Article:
Clissold Park in Hackney was the location of an initial pilot which over the ensuing years has been the template for a patchwork farm co-ordinated through the Growing Communities office. These patches now extend right across the borough and produce an incredible yield of salad crops on what otherwise would be derelict disused land.
Growing Communities started out in 1996 by setting up a veg box scheme to provide a practical, viable and sustainable alternative to the damaging, supermarket-led food system. The aim was to enhance awareness and understanding of the need for a sustainable and resilient food system to meet the challenges posed by climate change and resource depletion and to prove that such a system could work and thrive.
Not only was interest generated in local food, but that interest was at a level which enabled Growing Communities to set up actual food production sites within Hackney. The plot in Clissold Park in 1997 was the first. It occupies the old nursery area which in the past serviced the floral gardens of the park. It is now one of the two sites designated as market garden sites where people interested in becoming growers can start to learn the trade under a Growing Communities apprentice scheme. In summer, produce is for sale at the gate of the garden with park visitors able to just stop and buy direct from the ground as they walk the dog, push the pram, go to work or just amble by.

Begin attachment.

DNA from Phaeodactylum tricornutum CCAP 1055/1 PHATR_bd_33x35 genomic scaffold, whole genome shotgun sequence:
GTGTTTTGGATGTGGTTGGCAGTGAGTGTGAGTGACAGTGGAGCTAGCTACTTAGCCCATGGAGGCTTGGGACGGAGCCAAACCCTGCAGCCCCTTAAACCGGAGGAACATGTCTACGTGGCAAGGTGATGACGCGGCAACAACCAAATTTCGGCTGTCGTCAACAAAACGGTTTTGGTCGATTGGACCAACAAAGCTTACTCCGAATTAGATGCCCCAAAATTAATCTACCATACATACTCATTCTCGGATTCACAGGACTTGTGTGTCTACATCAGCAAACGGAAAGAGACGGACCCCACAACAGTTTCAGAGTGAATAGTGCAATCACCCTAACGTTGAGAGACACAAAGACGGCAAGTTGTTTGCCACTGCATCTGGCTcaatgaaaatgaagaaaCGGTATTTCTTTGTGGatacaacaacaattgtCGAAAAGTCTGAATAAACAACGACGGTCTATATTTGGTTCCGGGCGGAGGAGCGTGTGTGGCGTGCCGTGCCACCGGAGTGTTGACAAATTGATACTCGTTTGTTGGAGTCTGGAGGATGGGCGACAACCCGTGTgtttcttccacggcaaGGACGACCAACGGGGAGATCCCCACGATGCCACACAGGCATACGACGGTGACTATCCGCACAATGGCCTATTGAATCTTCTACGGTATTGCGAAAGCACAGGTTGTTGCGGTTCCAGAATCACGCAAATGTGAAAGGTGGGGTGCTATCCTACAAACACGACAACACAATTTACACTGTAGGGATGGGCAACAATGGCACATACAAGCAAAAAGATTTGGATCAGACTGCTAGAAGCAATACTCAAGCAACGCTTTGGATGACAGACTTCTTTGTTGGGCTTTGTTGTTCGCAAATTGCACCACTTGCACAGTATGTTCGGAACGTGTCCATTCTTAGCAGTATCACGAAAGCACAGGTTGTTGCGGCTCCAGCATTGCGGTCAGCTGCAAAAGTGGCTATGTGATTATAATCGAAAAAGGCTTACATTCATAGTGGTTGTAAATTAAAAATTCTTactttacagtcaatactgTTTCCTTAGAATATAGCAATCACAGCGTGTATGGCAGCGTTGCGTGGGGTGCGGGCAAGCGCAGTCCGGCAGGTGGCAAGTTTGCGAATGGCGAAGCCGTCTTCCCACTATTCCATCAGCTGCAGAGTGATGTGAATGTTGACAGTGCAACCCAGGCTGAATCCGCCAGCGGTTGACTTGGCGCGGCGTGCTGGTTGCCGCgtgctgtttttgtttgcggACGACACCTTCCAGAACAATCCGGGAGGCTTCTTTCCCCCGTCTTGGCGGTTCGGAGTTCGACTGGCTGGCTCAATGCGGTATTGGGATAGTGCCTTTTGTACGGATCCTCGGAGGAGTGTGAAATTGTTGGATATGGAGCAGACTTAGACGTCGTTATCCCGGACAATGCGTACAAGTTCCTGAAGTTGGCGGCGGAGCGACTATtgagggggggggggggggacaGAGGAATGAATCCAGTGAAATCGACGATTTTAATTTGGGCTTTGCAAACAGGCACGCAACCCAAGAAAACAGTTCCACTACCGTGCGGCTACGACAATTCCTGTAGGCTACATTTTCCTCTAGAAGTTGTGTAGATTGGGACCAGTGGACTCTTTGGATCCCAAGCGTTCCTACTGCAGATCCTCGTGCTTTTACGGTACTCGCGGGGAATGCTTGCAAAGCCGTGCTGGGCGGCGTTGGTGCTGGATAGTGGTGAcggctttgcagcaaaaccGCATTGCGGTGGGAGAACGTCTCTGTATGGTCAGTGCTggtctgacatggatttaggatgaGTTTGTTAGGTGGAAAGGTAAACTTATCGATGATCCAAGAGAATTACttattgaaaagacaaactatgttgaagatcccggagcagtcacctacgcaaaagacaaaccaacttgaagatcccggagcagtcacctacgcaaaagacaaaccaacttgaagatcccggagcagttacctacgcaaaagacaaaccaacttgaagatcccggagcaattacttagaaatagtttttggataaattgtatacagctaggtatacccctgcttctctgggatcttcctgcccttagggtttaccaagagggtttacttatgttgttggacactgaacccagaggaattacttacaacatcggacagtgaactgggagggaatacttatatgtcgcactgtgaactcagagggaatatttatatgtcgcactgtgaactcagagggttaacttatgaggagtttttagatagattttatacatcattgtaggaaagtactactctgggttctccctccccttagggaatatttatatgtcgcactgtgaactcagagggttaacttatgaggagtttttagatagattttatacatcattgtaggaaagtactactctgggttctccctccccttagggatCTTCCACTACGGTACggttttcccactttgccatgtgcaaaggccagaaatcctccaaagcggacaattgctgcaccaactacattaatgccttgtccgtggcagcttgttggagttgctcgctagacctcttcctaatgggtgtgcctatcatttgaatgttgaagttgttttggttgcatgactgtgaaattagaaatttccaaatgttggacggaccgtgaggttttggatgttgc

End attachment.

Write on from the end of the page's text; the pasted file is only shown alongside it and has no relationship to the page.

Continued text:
Click here to buy the book Unlikely Heroes – the keepsake photobook documenting the agrarian renaissance in England and Wales, and featuring Growing Communities.
[Double clicking on any of the images below will open up that image up in a slideshow format. You can then run the slide show using ‘left’ and ‘right’ buttons. Personally I prefer to go also to full screen having opened the slide show – F11 on my PC, don’t forget to get out of full screen is the same button , not ESC!]